Daily Imperfection


May 09, 1993|By ERNEST F. IMHOFF

Newspapering is an imperfect march to perfection: a step forward, a step back, a step to the side, and all the while the marchers asking, "Are we getting any better?"

Progress is made. But priorities may change, clash or seem askew. Readers have different interests. Legitimate newspaper goals, for example to make money and report the news, may conflict. Editors get some results they don't seek. How much should papers lead, how much should papers just record events?

Ambiguities exist on papers. Tense news people work in offices that only look placid. They write some headlines "bigger than the events" (author John Galsworthy) and work harder on short stories than long ones. They joke about facts getting in the way of good stories but jam stories with them and sometimes biases, too.

Are we getting any better? Yes and no. We ask that here at The Sun, especially in a year of change. Reporters and editors are making gains in covering crucial social issues and jumping on breaking news stories.

Staffers worry about fixing weaker or just-fixed areas. It's in their patterns to search inside as well as outside for things wrong.

Conflicting interests flourish. Here's another:

The Sun begins new community news sections for Howard, Anne Arundel and Carroll counties, and has earlier deadlines because of complicated press runs. The amount of local news is up. This makes many readers happy, but hurts others who don't get Oriole and other baseball games as before. Like your body's daily mineral requirements, baseball games are a basic minimum requirement of a daily newspaper. The Sun falls short some nights.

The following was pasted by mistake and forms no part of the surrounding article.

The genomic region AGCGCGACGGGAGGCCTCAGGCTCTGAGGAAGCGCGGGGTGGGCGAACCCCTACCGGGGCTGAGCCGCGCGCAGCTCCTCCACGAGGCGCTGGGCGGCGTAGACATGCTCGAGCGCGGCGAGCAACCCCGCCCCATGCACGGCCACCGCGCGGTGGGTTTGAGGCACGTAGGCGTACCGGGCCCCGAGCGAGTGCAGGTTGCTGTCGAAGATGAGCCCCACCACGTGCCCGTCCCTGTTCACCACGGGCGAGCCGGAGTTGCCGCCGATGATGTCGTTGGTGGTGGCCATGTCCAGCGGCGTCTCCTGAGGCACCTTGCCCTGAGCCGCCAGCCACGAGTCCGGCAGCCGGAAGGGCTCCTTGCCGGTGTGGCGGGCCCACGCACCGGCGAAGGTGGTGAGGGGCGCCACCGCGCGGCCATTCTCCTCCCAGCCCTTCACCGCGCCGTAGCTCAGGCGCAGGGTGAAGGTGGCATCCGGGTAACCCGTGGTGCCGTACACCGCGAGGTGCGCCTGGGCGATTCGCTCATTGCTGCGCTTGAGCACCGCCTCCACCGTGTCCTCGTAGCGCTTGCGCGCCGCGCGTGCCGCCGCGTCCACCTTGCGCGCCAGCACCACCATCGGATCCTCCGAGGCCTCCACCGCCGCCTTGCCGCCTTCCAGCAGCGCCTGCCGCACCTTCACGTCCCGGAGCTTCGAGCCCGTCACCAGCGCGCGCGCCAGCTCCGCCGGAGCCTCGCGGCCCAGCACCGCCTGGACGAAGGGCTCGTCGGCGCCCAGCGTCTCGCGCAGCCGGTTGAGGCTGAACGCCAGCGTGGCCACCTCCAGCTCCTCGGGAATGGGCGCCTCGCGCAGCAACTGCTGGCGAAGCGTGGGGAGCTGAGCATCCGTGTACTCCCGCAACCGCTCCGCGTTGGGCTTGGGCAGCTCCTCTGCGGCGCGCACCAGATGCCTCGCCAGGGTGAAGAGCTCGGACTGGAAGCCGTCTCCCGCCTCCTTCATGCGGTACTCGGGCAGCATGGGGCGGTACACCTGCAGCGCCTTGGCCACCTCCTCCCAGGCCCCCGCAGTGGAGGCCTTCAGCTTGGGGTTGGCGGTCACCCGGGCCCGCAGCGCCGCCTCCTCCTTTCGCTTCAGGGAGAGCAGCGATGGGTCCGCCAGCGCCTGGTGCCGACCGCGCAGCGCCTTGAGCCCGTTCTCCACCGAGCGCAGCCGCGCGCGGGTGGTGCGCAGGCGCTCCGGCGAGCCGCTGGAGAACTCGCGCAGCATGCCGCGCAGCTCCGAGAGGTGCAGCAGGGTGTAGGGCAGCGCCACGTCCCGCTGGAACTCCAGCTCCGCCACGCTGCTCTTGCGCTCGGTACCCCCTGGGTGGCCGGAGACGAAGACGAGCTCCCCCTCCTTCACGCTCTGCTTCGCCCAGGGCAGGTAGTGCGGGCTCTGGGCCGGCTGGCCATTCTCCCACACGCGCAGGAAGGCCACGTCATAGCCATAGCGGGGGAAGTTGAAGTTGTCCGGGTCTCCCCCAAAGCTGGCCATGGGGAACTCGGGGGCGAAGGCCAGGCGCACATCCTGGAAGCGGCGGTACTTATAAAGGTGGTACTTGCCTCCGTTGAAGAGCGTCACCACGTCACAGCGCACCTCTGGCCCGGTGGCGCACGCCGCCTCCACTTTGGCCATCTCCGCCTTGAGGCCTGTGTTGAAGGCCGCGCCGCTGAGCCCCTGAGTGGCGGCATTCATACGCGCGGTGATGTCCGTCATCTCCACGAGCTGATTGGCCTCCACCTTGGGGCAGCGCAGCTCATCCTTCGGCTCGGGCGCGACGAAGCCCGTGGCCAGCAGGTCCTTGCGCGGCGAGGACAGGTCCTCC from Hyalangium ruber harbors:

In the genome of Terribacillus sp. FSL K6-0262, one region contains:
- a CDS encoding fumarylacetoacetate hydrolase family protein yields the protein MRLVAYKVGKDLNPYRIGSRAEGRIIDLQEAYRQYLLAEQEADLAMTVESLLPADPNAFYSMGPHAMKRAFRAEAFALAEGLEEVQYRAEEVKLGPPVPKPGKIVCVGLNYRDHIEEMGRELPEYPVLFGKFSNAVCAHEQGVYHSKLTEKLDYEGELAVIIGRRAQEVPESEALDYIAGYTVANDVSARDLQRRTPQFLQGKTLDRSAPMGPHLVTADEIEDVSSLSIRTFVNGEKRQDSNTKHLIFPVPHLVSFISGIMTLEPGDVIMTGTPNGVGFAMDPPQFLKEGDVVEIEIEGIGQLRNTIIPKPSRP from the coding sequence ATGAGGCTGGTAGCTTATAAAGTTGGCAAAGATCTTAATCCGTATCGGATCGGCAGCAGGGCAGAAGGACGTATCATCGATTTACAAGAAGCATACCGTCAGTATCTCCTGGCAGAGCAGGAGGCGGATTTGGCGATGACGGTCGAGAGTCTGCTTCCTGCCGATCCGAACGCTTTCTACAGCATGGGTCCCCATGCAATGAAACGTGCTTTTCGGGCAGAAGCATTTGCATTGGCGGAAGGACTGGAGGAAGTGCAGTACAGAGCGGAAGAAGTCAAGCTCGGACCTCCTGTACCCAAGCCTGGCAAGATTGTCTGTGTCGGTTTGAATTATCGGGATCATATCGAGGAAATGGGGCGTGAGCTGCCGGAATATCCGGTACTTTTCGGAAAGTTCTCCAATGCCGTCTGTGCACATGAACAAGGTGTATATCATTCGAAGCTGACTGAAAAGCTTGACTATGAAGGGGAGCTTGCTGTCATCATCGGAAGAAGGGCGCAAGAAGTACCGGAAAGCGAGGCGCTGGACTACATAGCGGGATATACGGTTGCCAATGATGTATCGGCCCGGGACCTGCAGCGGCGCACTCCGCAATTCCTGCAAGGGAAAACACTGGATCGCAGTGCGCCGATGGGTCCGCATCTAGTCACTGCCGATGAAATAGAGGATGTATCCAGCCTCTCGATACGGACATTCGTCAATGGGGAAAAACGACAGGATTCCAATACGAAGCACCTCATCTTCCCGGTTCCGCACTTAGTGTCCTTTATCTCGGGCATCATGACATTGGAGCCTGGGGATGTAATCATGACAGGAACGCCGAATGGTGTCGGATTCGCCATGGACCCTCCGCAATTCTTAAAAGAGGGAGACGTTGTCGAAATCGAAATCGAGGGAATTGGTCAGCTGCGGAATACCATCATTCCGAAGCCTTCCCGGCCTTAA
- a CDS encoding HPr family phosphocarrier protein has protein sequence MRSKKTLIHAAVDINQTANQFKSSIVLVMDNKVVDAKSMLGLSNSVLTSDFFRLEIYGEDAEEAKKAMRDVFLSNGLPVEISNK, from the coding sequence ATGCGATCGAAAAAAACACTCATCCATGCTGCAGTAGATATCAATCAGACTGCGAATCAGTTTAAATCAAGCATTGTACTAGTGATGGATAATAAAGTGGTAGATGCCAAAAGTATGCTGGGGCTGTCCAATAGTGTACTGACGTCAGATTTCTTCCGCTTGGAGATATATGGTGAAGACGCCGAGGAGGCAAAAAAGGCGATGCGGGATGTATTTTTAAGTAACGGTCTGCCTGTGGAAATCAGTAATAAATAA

Some Anne Arundel, Howard or Carroll county readers want a community news section with only their county news. Some other readers eschew such "parochial" news and want Baltimore and state news. Mixing community and state news or changing the play and size of the same story can be annoying. Two sections would be best (same for the sports/business section), but they aren't likely soon.

Harford County callers feel they're getting less news than when they had a Sunday Sun tabloid until last fall. Readers ask about The Sun's original plan for Harford and Baltimore Counties and Baltimore City to get their own separate sections. All this is on hold, partly for economic reasons.

Questions arise about other things.

Some older readers enjoy the big type used on some stories for older people reading county sections, then ask, "Why not do more stories in that easier type?" Good question, but that might lead to fewer stories taking up more space or more costly space, a typical newspaper dilemma.

The newspaper editorializes and writes news stories about the dangers of certain guns, tobacco, liquor and gambling. It bans classified gun ads because that's a small step to control crime. But some wonder about cigarette, lottery and liquor ads (far fewer than in the past).

When some comics were dropped last summer, dozens of readers said, "No, drop Bizarro instead." Later when Bizarro was stopped, almost 100 Bizarro fans went nuts and said its replacement, "Pluggers," was as funny as a mudslide. Sometimes the paper changes its mind, but not this time.

Editors use dramatic photos to draw readers into stories, but pictures sometimes focus eyes away from stories so much so that some readers don't read them. Three unrelated examples that recently stirred passions were an intimate photo of a black and a white lesbian, a photo of three admitted car thieves whose friend was shot by a policeman and four black California high school students. The stories were about health protections in the age of AIDS, the three youths' version and an alleged California sex club of mostly white high school students.

The shrinking presence of The Evening Sun as a separate newspaper continues to draw regular fire: it is delivered too early, it has little or no fresh local news, and it's the same as The Sun, except for columnists, editorial and opinion pages, comics and some out-of-town news. I see no signs of reversal in its benign neglect.

The papers often mirror society, like the fixation with sports and TV. The Sun is all over the athletic exploits of high school students. The fine coverage outdoes many papers of its size. Space for academic achievement, not an easy-to-see race or game, is minimal by comparison. Hundreds ask me questions or complain about TV and sports. Few ask about academic achievements and books.

Ernest Imhoff is readers' representative for The Baltimore Sun.

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